I have Buddy. He was Sam’s dog. For as long as we had Buddy ( almost 19 years), he had ALWAYS been Sam’s dog.
Buddy ended up on our doorstep when he was enroute to the shelter. He had been passed around a group of teenagers for a week or so and no one was able to keep him. He was approx 10 weeks old; scrawny; full of worms ; and homeless. He was the cutest puppy I had ever seen.
I begged my then-husband to let me take him in and find him a home. We didn’t plan on keeping him so rather than give him a name: (to name him would mean to keep him), we just called him Buddy.
We kept him and we named him Buddy.
From early on, he was Sam’s dog. He slept in Sam’s room; in Sam’s bed. They were best buddies. Eventually, when Sam grew up and moved away, it was only fitting that Buddy went with him.
Buddy was never accepted by the woman Sam eventually married. This cute little 15 lb terrier cross annoyed her to no end. She kept him locked up in an unheated room and the only time he was allowed out of that room was when Sam was home and he took him out. She hated everything about this little dog. Even his walking annoyed her ( thus….being locked away from her). Eventually she convinced Sam that they needed a puppy for her son, so they got Theo. He was an Aussie Shep/ Border Collie cross. And Buddy was left even more out of the picture. Sam included Buddy in every way, but as he wasn’t at home as often, it led to him being locked in his dungeon. The few times I visited them in their home, I always believed would be the last visit with Buddy as he never got out of his bed in his isolation. The dog was physically and mentally deteriorating.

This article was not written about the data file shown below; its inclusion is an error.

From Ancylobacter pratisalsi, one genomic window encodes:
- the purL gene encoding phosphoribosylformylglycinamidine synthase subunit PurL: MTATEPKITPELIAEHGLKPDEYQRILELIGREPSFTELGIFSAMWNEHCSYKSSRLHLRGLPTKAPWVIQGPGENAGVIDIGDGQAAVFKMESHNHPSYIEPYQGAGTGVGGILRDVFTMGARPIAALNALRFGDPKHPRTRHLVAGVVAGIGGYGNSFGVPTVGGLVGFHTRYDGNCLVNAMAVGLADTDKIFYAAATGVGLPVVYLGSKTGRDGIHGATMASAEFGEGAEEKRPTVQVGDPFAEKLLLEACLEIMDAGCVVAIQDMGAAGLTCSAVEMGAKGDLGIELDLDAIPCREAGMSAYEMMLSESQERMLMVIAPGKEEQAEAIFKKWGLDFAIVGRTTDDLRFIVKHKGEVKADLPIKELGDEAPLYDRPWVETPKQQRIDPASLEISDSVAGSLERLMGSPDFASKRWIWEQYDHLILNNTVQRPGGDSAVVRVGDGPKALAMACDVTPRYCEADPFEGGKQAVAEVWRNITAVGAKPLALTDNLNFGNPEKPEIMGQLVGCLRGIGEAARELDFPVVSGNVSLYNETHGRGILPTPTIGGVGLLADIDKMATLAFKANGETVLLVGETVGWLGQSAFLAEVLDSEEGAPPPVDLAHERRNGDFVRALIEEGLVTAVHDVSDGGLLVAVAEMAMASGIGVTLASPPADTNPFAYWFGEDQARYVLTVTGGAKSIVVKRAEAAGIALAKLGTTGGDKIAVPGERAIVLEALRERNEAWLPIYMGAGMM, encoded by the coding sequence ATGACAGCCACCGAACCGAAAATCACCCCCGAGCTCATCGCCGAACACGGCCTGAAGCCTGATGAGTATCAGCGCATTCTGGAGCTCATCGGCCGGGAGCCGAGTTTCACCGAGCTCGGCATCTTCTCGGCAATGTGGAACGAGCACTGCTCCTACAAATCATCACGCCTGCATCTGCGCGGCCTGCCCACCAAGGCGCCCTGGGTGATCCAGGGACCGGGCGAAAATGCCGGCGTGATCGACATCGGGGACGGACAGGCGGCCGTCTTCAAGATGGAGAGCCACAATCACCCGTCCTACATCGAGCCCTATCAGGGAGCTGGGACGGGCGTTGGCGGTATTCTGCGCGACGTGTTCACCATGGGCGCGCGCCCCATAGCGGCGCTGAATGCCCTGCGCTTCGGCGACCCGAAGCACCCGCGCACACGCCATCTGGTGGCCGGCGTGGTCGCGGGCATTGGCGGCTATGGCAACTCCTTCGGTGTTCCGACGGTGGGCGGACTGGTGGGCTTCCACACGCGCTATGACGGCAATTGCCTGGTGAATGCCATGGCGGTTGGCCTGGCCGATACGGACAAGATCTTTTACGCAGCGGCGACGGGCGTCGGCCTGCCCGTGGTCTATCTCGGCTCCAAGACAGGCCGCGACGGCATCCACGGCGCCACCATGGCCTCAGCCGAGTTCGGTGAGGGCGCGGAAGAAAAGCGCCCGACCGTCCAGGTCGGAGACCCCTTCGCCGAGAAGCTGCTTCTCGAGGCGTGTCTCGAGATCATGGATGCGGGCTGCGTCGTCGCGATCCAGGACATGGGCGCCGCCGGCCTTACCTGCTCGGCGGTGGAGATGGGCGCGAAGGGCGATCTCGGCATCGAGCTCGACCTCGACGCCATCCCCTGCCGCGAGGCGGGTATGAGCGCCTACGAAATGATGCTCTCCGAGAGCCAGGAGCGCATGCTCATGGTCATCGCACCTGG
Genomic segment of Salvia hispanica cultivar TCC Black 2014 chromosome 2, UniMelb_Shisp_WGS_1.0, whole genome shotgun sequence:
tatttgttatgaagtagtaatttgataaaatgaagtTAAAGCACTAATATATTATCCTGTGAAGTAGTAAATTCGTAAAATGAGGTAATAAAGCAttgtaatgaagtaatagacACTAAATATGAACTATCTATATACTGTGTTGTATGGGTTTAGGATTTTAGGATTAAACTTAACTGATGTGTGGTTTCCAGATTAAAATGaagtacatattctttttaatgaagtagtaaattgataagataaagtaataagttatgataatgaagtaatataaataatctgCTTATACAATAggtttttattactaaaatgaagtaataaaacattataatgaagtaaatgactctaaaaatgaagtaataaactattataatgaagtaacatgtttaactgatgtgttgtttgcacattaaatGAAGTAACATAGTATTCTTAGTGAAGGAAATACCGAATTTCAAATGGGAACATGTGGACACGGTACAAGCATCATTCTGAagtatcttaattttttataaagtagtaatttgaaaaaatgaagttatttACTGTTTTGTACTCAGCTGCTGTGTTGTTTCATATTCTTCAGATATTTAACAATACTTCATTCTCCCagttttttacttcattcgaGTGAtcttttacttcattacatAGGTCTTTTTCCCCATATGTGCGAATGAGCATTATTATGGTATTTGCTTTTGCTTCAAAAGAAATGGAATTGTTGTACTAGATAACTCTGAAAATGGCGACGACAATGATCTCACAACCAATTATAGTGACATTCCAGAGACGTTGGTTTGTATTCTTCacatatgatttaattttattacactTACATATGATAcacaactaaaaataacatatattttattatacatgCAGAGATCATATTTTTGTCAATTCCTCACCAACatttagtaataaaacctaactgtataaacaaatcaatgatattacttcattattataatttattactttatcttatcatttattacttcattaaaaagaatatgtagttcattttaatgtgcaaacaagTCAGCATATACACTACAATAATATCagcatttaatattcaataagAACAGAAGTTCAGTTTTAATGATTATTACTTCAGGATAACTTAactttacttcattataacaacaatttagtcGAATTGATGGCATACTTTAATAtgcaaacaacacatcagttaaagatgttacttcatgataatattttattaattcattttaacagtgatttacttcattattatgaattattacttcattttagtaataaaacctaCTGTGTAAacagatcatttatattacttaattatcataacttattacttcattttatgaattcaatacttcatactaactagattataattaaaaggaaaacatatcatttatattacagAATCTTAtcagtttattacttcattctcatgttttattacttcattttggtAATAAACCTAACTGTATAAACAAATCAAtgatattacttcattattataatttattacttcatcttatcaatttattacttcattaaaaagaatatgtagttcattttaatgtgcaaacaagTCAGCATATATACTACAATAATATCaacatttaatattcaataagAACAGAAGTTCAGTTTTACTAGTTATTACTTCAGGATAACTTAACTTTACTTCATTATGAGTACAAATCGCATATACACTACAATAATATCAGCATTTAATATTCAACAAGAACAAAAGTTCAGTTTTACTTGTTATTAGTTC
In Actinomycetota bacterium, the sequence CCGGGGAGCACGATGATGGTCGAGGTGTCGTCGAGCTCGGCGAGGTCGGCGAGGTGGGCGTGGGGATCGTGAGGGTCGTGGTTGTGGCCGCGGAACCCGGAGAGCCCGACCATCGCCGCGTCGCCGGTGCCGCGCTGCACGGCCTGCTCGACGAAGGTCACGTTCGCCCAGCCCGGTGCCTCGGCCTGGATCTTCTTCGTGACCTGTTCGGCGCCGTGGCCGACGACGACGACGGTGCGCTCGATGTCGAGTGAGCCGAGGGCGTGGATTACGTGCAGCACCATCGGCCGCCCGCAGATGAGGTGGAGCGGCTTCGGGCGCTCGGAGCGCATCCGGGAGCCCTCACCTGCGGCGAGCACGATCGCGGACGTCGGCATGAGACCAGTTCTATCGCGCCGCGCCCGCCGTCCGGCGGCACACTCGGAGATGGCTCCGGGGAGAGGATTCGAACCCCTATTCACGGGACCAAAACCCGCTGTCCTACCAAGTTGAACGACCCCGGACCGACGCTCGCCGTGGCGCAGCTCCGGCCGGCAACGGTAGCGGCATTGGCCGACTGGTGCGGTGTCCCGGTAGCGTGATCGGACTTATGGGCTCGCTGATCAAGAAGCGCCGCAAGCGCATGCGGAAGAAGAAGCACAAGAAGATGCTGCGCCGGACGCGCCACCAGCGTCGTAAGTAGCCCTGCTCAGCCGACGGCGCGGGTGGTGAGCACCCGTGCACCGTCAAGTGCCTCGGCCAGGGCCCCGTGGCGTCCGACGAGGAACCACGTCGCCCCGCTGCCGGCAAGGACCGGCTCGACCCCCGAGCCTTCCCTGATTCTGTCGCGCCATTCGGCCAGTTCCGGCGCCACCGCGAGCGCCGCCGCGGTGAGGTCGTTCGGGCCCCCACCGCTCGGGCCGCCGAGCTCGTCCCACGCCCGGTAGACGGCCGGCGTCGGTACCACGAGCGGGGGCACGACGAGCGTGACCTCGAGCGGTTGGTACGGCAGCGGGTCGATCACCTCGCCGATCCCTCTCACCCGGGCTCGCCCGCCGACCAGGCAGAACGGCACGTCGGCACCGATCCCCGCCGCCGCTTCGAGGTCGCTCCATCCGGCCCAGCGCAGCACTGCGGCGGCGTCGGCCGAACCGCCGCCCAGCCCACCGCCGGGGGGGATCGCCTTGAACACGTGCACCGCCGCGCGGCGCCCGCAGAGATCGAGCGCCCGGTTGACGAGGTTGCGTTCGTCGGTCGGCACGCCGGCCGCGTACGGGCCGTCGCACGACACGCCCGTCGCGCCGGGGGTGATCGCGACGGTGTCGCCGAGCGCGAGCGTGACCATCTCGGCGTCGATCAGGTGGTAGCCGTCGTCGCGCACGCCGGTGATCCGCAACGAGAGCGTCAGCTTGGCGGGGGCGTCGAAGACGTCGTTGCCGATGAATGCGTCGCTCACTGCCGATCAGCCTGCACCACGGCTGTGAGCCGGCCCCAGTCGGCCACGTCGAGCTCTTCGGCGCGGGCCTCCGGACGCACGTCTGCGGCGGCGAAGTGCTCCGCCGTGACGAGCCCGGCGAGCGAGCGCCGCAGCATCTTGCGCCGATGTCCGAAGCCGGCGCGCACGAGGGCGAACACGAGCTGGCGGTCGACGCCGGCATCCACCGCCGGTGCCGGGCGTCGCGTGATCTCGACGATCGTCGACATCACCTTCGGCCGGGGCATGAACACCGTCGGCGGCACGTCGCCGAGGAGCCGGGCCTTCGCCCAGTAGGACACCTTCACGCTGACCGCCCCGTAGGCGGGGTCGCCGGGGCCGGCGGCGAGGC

Theo had some real insecurities leading to stranger reactivity. His ex wife didn’t know how to handle the dog so it meant quality time at the dog park for Sam, Buddy and Theo. He would go get a ” Timmies” at Tim Hortons, take a ball and off the Three Amigos would go.
Sam and Jackie split up in the early days of Covid. She announced this intent to break up over Christmas Dinner at my ex husband’s house unbeknownst to poor Sam prior. My ex husband’s new wife assured her that she would always be a part of the family. In those months that followed, she heaped so much support on Jackie, and none on my son. It was sickening. The lack of support that Sam received from his father and his step mother during those early months of Covid isolation, was truly mind bending and heart breaking. I can only imagine how it felt for Sam.
That same night, Buddy was severely bitten by a visiting pit bull. The dog was blind in one eye and it’s believed that Buddy startled him when he walked by. Buddy’s forearm was snapped and bone was protruding. Jackie apparently laughed. Sam drove two hours on his own to an after hours emergency vet in Ottawa. He had his arm set and nursed him back to health over the coming weeks. I really figured it was the end of Buddy. In hindsight, it’s ironic now that Buddy is still here, and Sam’s not.
Jackie had been seeing an old high school flame and wanted to be with him regardless that at the time he was awaiting sentencing for drug trafficking and would be going to prison for awhile. ( The relationship was short-lived, as six months after she left Sam for this guy, he died of a drug overdose. )